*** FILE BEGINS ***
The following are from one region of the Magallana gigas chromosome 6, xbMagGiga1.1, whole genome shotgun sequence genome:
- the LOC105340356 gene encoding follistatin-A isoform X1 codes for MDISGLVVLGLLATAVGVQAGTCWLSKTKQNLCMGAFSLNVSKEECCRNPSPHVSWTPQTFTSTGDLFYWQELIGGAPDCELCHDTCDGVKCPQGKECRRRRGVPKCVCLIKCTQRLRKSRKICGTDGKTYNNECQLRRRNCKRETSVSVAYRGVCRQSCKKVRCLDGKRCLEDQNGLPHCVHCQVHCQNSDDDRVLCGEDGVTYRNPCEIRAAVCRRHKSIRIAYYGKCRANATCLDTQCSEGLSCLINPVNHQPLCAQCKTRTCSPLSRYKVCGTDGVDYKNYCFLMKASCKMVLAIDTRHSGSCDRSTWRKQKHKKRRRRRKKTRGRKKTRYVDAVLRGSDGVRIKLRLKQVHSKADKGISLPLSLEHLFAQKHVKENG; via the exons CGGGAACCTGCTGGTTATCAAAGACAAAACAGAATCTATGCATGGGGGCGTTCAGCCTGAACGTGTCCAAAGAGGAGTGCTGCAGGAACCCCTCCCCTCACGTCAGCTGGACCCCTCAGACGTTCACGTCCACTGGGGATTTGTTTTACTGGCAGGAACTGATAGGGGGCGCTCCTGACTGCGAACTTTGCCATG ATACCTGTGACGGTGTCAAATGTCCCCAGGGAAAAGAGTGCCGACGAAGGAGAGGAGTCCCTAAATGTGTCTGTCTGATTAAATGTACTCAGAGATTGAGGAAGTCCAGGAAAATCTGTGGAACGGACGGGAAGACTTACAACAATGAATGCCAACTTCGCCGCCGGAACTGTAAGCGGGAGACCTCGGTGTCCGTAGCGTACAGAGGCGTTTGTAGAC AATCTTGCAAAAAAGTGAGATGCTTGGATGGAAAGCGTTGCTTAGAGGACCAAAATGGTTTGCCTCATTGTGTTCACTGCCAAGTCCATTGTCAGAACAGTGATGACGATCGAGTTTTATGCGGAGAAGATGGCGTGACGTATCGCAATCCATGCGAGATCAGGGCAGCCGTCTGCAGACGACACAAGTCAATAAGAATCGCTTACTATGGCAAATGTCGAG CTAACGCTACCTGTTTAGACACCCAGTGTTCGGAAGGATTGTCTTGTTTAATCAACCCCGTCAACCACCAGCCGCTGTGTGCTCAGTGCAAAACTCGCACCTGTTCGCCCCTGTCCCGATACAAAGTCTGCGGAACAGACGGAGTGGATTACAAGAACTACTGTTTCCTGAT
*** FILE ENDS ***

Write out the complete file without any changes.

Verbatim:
The following are from one region of the Magallana gigas chromosome 6, xbMagGiga1.1, whole genome shotgun sequence genome:
- the LOC105340356 gene encoding follistatin-A isoform X1 codes for MDISGLVVLGLLATAVGVQAGTCWLSKTKQNLCMGAFSLNVSKEECCRNPSPHVSWTPQTFTSTGDLFYWQELIGGAPDCELCHDTCDGVKCPQGKECRRRRGVPKCVCLIKCTQRLRKSRKICGTDGKTYNNECQLRRRNCKRETSVSVAYRGVCRQSCKKVRCLDGKRCLEDQNGLPHCVHCQVHCQNSDDDRVLCGEDGVTYRNPCEIRAAVCRRHKSIRIAYYGKCRANATCLDTQCSEGLSCLINPVNHQPLCAQCKTRTCSPLSRYKVCGTDGVDYKNYCFLMKASCKMVLAIDTRHSGSCDRSTWRKQKHKKRRRRRKKTRGRKKTRYVDAVLRGSDGVRIKLRLKQVHSKADKGISLPLSLEHLFAQKHVKENG; via the exons CGGGAACCTGCTGGTTATCAAAGACAAAACAGAATCTATGCATGGGGGCGTTCAGCCTGAACGTGTCCAAAGAGGAGTGCTGCAGGAACCCCTCCCCTCACGTCAGCTGGACCCCTCAGACGTTCACGTCCACTGGGGATTTGTTTTACTGGCAGGAACTGATAGGGGGCGCTCCTGACTGCGAACTTTGCCATG ATACCTGTGACGGTGTCAAATGTCCCCAGGGAAAAGAGTGCCGACGAAGGAGAGGAGTCCCTAAATGTGTCTGTCTGATTAAATGTACTCAGAGATTGAGGAAGTCCAGGAAAATCTGTGGAACGGACGGGAAGACTTACAACAATGAATGCCAACTTCGCCGCCGGAACTGTAAGCGGGAGACCTCGGTGTCCGTAGCGTACAGAGGCGTTTGTAGAC AATCTTGCAAAAAAGTGAGATGCTTGGATGGAAAGCGTTGCTTAGAGGACCAAAATGGTTTGCCTCATTGTGTTCACTGCCAAGTCCATTGTCAGAACAGTGATGACGATCGAGTTTTATGCGGAGAAGATGGCGTGACGTATCGCAATCCATGCGAGATCAGGGCAGCCGTCTGCAGACGACACAAGTCAATAAGAATCGCTTACTATGGCAAATGTCGAG CTAACGCTACCTGTTTAGACACCCAGTGTTCGGAAGGATTGTCTTGTTTAATCAACCCCGTCAACCACCAGCCGCTGTGTGCTCAGTGCAAAACTCGCACCTGTTCGCCCCTGTCCCGATACAAAGTCTGCGGAACAGACGGAGTGGATTACAAGAACTACTGTTTCCTGAT